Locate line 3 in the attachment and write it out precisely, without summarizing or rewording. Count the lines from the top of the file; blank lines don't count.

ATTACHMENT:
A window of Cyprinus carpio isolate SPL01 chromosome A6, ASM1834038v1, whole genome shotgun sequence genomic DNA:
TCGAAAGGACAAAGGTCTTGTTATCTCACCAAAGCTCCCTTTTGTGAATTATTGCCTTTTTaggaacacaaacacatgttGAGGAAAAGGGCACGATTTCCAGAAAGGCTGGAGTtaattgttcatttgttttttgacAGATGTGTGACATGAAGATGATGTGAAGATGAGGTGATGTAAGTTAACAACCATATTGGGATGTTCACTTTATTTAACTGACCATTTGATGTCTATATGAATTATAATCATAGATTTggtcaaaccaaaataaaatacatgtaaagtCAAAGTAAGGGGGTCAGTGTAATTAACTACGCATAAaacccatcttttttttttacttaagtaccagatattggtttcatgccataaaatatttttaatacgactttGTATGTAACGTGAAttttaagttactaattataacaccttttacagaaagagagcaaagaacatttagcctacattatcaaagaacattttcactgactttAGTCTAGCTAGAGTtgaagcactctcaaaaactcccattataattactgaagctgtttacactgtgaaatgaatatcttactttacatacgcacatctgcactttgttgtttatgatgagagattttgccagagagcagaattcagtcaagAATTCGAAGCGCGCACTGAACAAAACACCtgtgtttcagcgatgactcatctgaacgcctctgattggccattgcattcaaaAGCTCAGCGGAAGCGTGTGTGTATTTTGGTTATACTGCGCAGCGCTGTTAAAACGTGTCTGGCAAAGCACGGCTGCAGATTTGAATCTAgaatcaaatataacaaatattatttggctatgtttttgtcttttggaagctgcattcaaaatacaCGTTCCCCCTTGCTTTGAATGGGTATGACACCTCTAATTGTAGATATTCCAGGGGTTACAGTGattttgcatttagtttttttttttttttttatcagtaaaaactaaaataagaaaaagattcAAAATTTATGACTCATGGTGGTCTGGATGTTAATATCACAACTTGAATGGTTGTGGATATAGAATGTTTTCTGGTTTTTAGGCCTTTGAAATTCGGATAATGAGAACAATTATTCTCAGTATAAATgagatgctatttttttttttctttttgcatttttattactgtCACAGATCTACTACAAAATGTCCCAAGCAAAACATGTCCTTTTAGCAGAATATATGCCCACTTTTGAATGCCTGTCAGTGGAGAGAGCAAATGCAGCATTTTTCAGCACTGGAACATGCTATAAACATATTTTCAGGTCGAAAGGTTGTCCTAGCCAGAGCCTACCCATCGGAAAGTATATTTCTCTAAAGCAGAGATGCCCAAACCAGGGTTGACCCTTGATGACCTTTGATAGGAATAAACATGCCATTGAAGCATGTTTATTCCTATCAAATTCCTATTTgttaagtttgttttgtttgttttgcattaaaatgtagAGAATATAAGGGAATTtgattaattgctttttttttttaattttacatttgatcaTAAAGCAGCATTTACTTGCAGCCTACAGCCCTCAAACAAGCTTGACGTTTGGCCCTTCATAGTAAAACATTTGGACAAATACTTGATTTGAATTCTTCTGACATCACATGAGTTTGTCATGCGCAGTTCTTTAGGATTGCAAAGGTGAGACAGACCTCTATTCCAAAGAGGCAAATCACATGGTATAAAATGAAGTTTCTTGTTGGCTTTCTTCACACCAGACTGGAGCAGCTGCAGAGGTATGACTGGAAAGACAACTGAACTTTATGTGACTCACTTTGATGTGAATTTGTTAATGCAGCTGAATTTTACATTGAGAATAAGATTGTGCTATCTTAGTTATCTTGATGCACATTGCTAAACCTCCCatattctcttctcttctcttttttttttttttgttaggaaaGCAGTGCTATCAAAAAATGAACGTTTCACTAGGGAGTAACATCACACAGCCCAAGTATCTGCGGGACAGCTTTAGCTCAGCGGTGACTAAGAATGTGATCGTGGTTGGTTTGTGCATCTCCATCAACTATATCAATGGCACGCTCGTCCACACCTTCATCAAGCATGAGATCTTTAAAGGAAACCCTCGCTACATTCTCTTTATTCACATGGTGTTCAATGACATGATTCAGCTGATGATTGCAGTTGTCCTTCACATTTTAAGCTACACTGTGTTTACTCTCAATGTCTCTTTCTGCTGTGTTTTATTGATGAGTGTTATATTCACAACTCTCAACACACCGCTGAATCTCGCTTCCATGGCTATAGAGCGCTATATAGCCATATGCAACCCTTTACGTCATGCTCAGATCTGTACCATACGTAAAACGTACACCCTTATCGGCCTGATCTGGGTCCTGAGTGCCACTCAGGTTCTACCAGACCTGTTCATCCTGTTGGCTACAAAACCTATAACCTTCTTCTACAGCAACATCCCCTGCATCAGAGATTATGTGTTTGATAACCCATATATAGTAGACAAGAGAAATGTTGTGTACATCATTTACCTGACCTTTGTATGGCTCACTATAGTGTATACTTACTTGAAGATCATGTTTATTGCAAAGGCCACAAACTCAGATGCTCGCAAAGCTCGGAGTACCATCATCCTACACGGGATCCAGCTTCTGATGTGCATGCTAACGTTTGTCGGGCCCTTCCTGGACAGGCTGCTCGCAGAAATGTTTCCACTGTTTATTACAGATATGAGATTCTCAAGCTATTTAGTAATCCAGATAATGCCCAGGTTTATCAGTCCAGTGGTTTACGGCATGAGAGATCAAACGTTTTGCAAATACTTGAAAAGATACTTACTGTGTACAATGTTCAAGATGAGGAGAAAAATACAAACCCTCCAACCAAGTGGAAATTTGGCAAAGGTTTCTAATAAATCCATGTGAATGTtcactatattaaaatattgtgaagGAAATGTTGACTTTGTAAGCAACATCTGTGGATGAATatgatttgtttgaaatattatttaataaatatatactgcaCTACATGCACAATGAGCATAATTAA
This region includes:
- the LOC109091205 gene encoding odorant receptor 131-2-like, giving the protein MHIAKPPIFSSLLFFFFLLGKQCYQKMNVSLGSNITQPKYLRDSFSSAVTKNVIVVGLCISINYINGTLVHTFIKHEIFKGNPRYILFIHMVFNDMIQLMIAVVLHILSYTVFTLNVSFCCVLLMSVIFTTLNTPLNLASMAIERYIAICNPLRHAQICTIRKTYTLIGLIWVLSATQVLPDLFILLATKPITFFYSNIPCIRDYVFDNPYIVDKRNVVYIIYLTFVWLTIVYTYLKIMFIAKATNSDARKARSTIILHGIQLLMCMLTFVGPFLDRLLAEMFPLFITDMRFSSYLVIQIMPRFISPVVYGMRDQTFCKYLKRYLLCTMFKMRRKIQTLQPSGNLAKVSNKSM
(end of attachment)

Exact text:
This region includes: